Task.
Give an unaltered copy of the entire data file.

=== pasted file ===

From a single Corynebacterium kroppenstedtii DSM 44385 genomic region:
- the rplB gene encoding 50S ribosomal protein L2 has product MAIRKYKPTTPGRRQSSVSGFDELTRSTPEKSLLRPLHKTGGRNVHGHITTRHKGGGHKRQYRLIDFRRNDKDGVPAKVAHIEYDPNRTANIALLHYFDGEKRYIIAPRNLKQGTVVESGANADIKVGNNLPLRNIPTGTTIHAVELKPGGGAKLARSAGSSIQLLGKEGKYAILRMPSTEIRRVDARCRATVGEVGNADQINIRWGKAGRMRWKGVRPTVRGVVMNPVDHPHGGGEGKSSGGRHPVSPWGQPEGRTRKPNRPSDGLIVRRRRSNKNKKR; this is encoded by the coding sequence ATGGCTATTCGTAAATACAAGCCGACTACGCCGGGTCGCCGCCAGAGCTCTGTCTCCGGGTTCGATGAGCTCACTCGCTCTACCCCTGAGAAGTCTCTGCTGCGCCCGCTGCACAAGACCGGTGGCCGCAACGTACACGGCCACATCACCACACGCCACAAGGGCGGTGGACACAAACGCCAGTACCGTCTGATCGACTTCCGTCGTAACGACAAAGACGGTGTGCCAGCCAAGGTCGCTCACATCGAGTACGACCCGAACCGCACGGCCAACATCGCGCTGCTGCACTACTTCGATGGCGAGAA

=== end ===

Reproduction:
From a single Corynebacterium kroppenstedtii DSM 44385 genomic region:
- the rplB gene encoding 50S ribosomal protein L2 has product MAIRKYKPTTPGRRQSSVSGFDELTRSTPEKSLLRPLHKTGGRNVHGHITTRHKGGGHKRQYRLIDFRRNDKDGVPAKVAHIEYDPNRTANIALLHYFDGEKRYIIAPRNLKQGTVVESGANADIKVGNNLPLRNIPTGTTIHAVELKPGGGAKLARSAGSSIQLLGKEGKYAILRMPSTEIRRVDARCRATVGEVGNADQINIRWGKAGRMRWKGVRPTVRGVVMNPVDHPHGGGEGKSSGGRHPVSPWGQPEGRTRKPNRPSDGLIVRRRRSNKNKKR; this is encoded by the coding sequence ATGGCTATTCGTAAATACAAGCCGACTACGCCGGGTCGCCGCCAGAGCTCTGTCTCCGGGTTCGATGAGCTCACTCGCTCTACCCCTGAGAAGTCTCTGCTGCGCCCGCTGCACAAGACCGGTGGCCGCAACGTACACGGCCACATCACCACACGCCACAAGGGCGGTGGACACAAACGCCAGTACCGTCTGATCGACTTCCGTCGTAACGACAAAGACGGTGTGCCAGCCAAGGTCGCTCACATCGAGTACGACCCGAACCGCACGGCCAACATCGCGCTGCTGCACTACTTCGATGGCGAGAA